After a moment, Scott Sanders raised his hand near the top left corner of the room.

“Yes, Mr. Sanders?”

“You mentioned at the beginning of class that today’s lesson could change the direction of our lives. Could you explain?”

“Thank you, Mr. Sanders.” Taking a seat on the lab stool in front of the lectern, the good professor explained. “Life is full of choices. The choices you make have consequences, and some of those consequences have the potential to change the entire course of your life, for good or for bad.

“The golf balls represent the really important things in your life: your family, your friends, your faith, your health, the things that you are passionate about. If you lost everything else and only these things remained, your life would still be complete.

“The pebbles represent things that are significant and give your life meaning, but are not as important as the golf balls: things like your job, your education, your hobbies, music, and sports.

“The sand represents everything else in your life: all of the thousand-and-one tasks and possessions that fill the empty spaces every day. For example, surfing the Internet, or running errands, or playing video games.

“If I had filled the jar with sand first, there would have been no room left for the pebbles or the golf balls. Life is like that. If you spend all your time and all your energy on the small things, there will be no room left for the really important things in your life. Put the big stuff first. Give priority and attention to the most important things, the things that bring true fulfillment and happiness. Follow your passions, spend time with family, nurture and grow your faith, pay attention to your health. Then take care of the pebbles. Get a good education, work hard at your job, pursue your hobbies. The time that is left can be spent on the trivial things.”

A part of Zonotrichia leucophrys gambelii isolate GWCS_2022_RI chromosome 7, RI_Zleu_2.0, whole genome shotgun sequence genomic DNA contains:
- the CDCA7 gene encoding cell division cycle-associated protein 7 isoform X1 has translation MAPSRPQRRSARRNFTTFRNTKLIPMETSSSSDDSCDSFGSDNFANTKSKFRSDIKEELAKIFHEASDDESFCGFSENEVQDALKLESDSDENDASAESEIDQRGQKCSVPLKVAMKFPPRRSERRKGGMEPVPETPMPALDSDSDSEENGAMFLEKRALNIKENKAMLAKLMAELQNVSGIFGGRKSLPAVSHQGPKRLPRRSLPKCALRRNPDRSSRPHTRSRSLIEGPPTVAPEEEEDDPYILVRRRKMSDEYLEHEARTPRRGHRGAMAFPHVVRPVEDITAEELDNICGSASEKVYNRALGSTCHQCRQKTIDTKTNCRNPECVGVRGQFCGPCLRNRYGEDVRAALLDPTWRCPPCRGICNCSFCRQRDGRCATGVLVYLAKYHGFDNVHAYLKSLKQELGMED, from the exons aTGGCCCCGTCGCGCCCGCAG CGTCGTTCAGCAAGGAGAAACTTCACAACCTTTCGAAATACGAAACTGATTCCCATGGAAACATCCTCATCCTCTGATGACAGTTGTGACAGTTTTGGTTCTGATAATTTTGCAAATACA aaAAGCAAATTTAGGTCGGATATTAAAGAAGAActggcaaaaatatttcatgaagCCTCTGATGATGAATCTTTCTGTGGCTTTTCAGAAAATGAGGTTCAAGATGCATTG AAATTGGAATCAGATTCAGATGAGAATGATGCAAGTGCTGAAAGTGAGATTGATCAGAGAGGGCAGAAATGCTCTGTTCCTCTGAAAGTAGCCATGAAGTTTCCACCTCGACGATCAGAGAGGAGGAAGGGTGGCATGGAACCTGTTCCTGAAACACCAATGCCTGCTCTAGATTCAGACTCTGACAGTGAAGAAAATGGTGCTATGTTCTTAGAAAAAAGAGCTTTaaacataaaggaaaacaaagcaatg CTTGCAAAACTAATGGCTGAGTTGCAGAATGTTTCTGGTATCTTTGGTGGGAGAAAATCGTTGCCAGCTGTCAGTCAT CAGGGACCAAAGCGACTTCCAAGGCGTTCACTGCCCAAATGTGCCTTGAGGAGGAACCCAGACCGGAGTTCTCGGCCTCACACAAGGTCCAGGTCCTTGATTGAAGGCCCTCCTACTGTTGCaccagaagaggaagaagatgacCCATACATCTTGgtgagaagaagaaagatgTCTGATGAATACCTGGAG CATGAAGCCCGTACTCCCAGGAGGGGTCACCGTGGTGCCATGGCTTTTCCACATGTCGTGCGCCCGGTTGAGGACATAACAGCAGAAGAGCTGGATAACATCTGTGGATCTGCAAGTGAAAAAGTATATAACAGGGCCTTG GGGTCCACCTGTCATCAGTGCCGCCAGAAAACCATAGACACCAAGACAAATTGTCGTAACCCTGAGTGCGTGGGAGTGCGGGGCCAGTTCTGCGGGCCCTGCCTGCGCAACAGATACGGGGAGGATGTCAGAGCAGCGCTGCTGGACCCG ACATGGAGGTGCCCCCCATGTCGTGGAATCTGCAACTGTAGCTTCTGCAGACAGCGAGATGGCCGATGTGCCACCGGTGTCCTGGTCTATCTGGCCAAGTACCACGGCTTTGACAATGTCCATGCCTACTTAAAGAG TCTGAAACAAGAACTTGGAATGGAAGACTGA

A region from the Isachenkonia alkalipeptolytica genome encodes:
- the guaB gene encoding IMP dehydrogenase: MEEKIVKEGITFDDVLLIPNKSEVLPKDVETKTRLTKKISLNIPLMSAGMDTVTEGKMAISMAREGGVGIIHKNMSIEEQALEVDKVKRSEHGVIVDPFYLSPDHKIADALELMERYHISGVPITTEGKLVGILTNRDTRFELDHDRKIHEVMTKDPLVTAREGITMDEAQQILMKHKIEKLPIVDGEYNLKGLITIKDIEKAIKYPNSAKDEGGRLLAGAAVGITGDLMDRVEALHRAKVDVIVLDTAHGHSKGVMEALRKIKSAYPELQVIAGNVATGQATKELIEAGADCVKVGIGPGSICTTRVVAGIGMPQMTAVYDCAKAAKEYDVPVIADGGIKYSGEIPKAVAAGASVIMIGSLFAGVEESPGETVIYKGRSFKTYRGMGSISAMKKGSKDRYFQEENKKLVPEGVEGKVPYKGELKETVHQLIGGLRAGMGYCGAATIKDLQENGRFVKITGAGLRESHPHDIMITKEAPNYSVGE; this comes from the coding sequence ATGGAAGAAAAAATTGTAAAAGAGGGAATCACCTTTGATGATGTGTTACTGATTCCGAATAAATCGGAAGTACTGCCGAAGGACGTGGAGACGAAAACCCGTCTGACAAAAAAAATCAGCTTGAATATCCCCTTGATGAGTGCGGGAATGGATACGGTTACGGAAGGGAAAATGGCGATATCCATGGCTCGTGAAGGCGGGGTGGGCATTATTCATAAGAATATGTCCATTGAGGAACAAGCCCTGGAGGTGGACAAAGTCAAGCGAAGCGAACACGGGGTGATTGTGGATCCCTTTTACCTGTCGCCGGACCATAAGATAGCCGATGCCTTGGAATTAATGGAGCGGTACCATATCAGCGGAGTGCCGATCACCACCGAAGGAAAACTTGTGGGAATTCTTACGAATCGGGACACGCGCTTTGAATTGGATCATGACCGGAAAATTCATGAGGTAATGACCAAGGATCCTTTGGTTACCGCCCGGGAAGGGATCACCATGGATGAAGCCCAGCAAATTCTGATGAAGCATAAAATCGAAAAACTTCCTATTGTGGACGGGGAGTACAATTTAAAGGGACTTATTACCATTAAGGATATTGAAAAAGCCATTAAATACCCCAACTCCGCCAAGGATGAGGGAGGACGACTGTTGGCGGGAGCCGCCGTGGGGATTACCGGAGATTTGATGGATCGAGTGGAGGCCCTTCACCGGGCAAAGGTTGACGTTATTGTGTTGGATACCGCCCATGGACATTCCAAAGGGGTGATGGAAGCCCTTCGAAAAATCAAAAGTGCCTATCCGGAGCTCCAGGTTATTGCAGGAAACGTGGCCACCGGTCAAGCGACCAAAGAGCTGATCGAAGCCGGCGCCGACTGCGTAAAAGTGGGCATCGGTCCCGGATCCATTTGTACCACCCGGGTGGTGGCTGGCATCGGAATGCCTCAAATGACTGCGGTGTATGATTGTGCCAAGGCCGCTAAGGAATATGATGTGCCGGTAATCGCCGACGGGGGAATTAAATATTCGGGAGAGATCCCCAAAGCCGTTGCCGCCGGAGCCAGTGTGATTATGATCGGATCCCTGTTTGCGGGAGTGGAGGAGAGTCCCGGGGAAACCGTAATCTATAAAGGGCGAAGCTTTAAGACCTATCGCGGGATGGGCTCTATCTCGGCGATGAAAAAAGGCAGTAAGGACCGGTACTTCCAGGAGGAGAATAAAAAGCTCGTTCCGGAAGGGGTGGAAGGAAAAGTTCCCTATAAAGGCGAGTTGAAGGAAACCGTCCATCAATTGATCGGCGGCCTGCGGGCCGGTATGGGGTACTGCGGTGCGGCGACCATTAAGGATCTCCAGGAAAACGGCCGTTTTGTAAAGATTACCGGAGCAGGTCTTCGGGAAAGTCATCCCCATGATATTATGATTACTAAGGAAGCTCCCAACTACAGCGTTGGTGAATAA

Allowing a few moments for the message to sink in, the professor sat quietly. Maggie Harrington, sitting on the far right about ten rows up, timidly raised her hand. “Yes, Ms. Harrington?” Maggie asked the question that was on a number of the students’ minds. “What about the coffee? What does it represent?” The professor chuckled softly, then explained. “Ah, yes, the coffee. That’s actually my favorite part. The coffee simply illustrates that, no matter how full your jar is, no matter how busy your life seems, you always have time to share a cup of coffee with a dear friend.”